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Northern youth suicide rate raises alarms

Planning is underway for a five-day workshop to help change some astounding statistics about suicide in northeastern Ontario.

The Suicide Safer Network and community partners are hosting a five-day workshop next week called Applied Suicide Intervention Skills Training (ASIST).

It's training for trainers across the region to share intervention skills to help people with thoughts of suicide in communities across our region.

“What the stats show is that northern Ontario suicide rates are triple the provincial average,” said Mark Fraser, of the Suicide Safer Network.

“Every death by suicide affects 7-10 people, so we understand now how one death by suicide has a ripple effect across communities.”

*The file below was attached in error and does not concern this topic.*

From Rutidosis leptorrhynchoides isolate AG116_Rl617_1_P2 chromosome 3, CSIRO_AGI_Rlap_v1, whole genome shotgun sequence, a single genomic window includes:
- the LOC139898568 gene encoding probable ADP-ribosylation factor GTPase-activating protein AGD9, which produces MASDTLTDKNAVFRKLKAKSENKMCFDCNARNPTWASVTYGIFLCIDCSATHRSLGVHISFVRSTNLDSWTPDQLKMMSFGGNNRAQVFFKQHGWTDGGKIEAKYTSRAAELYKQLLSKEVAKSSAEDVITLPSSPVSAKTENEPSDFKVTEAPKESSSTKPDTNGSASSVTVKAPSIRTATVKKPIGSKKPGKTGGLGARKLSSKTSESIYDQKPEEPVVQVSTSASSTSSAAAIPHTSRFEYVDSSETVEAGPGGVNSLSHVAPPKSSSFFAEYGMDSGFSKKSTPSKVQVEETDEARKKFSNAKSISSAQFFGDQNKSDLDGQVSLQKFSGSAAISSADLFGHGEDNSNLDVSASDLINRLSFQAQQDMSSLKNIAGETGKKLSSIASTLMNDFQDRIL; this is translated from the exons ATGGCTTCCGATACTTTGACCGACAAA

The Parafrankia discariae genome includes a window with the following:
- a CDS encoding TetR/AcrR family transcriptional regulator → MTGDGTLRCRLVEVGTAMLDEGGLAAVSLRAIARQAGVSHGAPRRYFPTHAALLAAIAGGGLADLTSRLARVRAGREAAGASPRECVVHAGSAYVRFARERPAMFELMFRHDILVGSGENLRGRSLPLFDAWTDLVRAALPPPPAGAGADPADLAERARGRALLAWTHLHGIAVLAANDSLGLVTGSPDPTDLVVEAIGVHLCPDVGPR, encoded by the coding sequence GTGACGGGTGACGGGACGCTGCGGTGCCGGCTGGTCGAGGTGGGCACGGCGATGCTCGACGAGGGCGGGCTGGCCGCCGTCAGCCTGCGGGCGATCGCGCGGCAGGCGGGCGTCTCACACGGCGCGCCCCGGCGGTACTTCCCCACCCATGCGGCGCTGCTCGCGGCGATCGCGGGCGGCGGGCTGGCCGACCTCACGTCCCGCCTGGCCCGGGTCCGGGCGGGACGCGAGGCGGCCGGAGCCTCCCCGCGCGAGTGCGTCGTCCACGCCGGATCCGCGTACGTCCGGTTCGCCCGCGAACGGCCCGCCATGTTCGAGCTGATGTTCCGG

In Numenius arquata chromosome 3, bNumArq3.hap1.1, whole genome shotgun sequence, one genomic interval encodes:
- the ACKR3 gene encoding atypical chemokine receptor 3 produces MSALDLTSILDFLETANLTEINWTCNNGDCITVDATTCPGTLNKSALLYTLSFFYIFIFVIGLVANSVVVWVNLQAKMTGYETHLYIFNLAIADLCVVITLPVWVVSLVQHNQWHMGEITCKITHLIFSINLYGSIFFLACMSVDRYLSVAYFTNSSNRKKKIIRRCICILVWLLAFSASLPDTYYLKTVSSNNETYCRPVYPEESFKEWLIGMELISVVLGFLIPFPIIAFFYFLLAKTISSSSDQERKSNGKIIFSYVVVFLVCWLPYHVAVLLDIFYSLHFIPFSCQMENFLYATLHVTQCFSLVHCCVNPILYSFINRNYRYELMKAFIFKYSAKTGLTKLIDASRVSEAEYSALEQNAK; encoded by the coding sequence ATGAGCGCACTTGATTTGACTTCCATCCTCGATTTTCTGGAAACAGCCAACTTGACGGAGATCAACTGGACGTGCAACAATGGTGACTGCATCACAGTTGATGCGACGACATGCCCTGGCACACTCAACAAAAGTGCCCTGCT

Micheline Lavallee, also of the Suicide Safer Network, said it’s a discussion that we need to have to prevent further tragedy.

“We need people to start talking honestly and openly about suicide in order to be able to save lives,” Lavallee said.

“At the moment, we probably have five per cent of our population that is in pain they are suffering and they feel that they can't talk to anybody about their thoughts of suicide.”

In all, 24 people will take part in the five-day workshop to become trainers. The training has not been offered in northeastern Ontario since 2013.

“The last three days they learn how to actually pathways to assisting life, which is a model that is worldwide renowned as a suicide intervention,” Lavallee said.

“Equip people with the skills necessary in order to have conversations about suicide and to also intervene when people are affected by suicide or have suicidal ideations,” Fraser added.

Officials said most participants are from cities and rural and Indigenous communities across the northeast. The goal is to have them go back to their respective areas and help people become more confident in intervening when someone has thoughts of suicide.

More information about training opportunities in the northeast can be found here. Top Stories

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